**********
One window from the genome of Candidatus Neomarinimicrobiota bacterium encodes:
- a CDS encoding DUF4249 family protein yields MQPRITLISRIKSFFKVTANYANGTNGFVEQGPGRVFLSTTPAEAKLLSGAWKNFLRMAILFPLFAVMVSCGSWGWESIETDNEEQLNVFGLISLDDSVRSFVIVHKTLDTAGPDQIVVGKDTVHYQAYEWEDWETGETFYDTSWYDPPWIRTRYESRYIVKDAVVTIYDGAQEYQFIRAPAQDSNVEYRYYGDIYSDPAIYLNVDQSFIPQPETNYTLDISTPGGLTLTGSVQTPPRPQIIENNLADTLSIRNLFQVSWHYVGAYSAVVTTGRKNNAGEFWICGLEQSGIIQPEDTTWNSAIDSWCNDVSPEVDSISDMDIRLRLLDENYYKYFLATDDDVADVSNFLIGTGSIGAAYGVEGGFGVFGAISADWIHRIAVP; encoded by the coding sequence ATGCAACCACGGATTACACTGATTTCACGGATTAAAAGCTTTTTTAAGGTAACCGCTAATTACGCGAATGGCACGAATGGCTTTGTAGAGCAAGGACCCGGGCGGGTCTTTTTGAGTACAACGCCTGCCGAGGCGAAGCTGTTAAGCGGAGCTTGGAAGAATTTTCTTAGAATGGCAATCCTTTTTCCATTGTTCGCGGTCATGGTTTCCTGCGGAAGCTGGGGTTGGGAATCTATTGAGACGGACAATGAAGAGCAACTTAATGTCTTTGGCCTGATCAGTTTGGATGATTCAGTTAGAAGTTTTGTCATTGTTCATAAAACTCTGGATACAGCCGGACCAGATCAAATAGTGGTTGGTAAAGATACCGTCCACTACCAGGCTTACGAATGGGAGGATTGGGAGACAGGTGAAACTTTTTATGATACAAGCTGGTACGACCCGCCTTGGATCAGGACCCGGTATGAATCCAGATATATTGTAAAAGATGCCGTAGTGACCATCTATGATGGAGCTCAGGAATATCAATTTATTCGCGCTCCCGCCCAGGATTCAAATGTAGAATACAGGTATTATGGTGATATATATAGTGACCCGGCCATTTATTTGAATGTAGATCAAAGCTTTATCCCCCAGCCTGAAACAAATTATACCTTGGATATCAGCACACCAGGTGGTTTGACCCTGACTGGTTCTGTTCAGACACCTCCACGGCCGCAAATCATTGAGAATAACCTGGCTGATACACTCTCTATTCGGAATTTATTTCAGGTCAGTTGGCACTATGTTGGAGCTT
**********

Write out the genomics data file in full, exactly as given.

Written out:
One window from the genome of Candidatus Neomarinimicrobiota bacterium encodes:
- a CDS encoding DUF4249 family protein yields MQPRITLISRIKSFFKVTANYANGTNGFVEQGPGRVFLSTTPAEAKLLSGAWKNFLRMAILFPLFAVMVSCGSWGWESIETDNEEQLNVFGLISLDDSVRSFVIVHKTLDTAGPDQIVVGKDTVHYQAYEWEDWETGETFYDTSWYDPPWIRTRYESRYIVKDAVVTIYDGAQEYQFIRAPAQDSNVEYRYYGDIYSDPAIYLNVDQSFIPQPETNYTLDISTPGGLTLTGSVQTPPRPQIIENNLADTLSIRNLFQVSWHYVGAYSAVVTTGRKNNAGEFWICGLEQSGIIQPEDTTWNSAIDSWCNDVSPEVDSISDMDIRLRLLDENYYKYFLATDDDVADVSNFLIGTGSIGAAYGVEGGFGVFGAISADWIHRIAVP; encoded by the coding sequence ATGCAACCACGGATTACACTGATTTCACGGATTAAAAGCTTTTTTAAGGTAACCGCTAATTACGCGAATGGCACGAATGGCTTTGTAGAGCAAGGACCCGGGCGGGTCTTTTTGAGTACAACGCCTGCCGAGGCGAAGCTGTTAAGCGGAGCTTGGAAGAATTTTCTTAGAATGGCAATCCTTTTTCCATTGTTCGCGGTCATGGTTTCCTGCGGAAGCTGGGGTTGGGAATCTATTGAGACGGACAATGAAGAGCAACTTAATGTCTTTGGCCTGATCAGTTTGGATGATTCAGTTAGAAGTTTTGTCATTGTTCATAAAACTCTGGATACAGCCGGACCAGATCAAATAGTGGTTGGTAAAGATACCGTCCACTACCAGGCTTACGAATGGGAGGATTGGGAGACAGGTGAAACTTTTTATGATACAAGCTGGTACGACCCGCCTTGGATCAGGACCCGGTATGAATCCAGATATATTGTAAAAGATGCCGTAGTGACCATCTATGATGGAGCTCAGGAATATCAATTTATTCGCGCTCCCGCCCAGGATTCAAATGTAGAATACAGGTATTATGGTGATATATATAGTGACCCGGCCATTTATTTGAATGTAGATCAAAGCTTTATCCCCCAGCCTGAAACAAATTATACCTTGGATATCAGCACACCAGGTGGTTTGACCCTGACTGGTTCTGTTCAGACACCTCCACGGCCGCAAATCATTGAGAATAACCTGGCTGATACACTCTCTATTCGGAATTTATTTCAGGTCAGTTGGCACTATGTTGGAGCTT